Federal Cuts Spell Delay for City Safety System
This article is from the archive of The New York Sun before the launch of its new website in 2022. The Sun has neither altered nor updated such articles but will seek to correct any errors, mis-categorizations or other problems introduced during transfer.
Cuts to the city’s share of federal anti-terrorism funding have forced a delay in plans to build a high-tech surveillance system to protect Lower Manhattan, the police commissioner, Raymond Kelly, said yesterday.
The city had been relying on homeland security grants to pay for the $81.5 million “Lower Manhattan Security Initiative.” Officials now are trying to determine whether aspects of the proposal can be paid for with city dollars, the commissioner said at a City Council hearing.
As part of the proposal for the financial district, officials would install hundreds of closed-circuit cameras, vehicle barriers, and state-of-the-art license plate readers in the area below Chambers Street. The system is modeled on London’s “ring of steel,” which comprises hundreds of security cameras within the city’s square-mile financial center.
The police department had requested $219.7 million from the federal government, nearly half of the city’s total anti-terrorism request of $458.8 million. The city’s allotment was cut by more than 40%, to $124.5 million.
“It’s going to put at least a pause in going forward with the Lower Manhattan Security Initiative,” Mr. Kelly told the City Council yesterday. “We don’t have the money to do it now.”
New York’s elected officials have raged at the Department of Homeland Security in the days since the announcement of the grants, and council members convened yesterday’s hearing to find out what impact the cuts would have on planned initiatives.
While the Lower Manhattan project will have to be re-examined, Mr. Kelly said it was premature to say exactly how the police department would use its funds and what initiatives would have to be modified.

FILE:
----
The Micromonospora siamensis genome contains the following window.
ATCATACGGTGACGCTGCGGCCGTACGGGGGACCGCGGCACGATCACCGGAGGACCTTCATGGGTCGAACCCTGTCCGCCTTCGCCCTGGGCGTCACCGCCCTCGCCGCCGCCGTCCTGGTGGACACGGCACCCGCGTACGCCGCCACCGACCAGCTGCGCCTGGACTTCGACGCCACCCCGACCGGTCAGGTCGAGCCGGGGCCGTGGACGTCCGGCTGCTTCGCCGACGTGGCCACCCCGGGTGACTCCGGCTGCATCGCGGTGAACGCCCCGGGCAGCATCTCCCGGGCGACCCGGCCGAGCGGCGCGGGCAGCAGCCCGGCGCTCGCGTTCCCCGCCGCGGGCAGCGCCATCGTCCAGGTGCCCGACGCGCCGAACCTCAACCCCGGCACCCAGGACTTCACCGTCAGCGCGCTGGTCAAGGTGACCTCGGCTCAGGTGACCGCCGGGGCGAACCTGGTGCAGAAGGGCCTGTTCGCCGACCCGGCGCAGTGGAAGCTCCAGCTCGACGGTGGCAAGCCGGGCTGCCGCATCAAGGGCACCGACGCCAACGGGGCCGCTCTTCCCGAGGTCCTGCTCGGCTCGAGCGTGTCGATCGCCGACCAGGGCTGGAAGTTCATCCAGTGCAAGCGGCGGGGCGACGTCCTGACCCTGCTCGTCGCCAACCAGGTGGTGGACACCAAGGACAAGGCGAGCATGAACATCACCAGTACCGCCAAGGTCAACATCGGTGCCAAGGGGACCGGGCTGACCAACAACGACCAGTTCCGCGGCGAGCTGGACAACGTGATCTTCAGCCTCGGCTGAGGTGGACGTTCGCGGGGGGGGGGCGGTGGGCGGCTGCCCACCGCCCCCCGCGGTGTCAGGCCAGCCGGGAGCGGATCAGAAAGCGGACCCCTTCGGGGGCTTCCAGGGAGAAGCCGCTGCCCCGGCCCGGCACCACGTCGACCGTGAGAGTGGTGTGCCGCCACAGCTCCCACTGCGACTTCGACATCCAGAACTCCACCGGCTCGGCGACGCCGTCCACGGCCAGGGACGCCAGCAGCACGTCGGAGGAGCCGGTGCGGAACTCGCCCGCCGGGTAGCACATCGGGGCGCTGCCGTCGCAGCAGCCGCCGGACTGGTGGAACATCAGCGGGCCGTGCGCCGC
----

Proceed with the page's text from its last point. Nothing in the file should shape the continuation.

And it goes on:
A committee of officials from various city agencies will review the government’s response to its application for homeland security funds and make recommendations to Mayor Bloomberg on how to use the money, the first deputy director of the Office of Management and Budget, Stuart Klein, said at the hearing. The police department has received the bulk of federal grants in years past, but the Office of Emergency Management, the Department of Health and Mental Hygiene, and other agencies have all requested a share of the anti-terror pot.
In his testimony yesterday, Mr. Kelly did not shy away from criticizing the Department of Homeland Security, saying its response to the city’s application was “as inscrutable as it is baffling.” He listed 17 instances of terrorist-related activity in New York since 1990, including the two World Trade Center attacks, a foiled plot to destroy the Brooklyn Bridge, and three cases in which Iranian diplomats were expelled from America for conducting video surveillance of city landmarks and infrastructure.
Mr. Kelly also questioned the competence of more than 100 federal “peer reviewers” who rated two NYPD counter-terrorism initiatives in the bottom 15% of proposed investments nationwide. “Any process in which so-called experts from outside New York City are charged with commenting on and evaluating the efficacy of the NYPD’s counter-terrorism programs and initiatives is inherently flawed,” he said.
City officials have cited what they say is a fundamental difference of philosophy in which the government favors spending federal funds on flashy new equipment while the city relies on increased manpower – “boots on the ground” – for its counter-terrorism initiatives, leading to high overtime costs.
Mr. Kelly said he hoped federal legislation could lead to better outcomes for the city in future grant applications. A New York congressman, Rep. Anthony Weiner, has already said he plans to introduce a bill that would mandate changes to federal funding priorities and remove restrictions on how cities can use homeland security grants.
The secretary of homeland security, Michael Chertoff, has defended the department’s allocation of funds, saying the overall pool of available money had decreased and pointing out that the city still received the largest grant and remained the nation’s top terrorist target.
The onslaught of criticism from some circles, however, has not abated. The chairman of the council’s Public Safety Committee, Peter Vallone Jr., derided Mr. Chertoff for responding to the city at times like “a petulant child” and at other times like “an arrogant dictator.”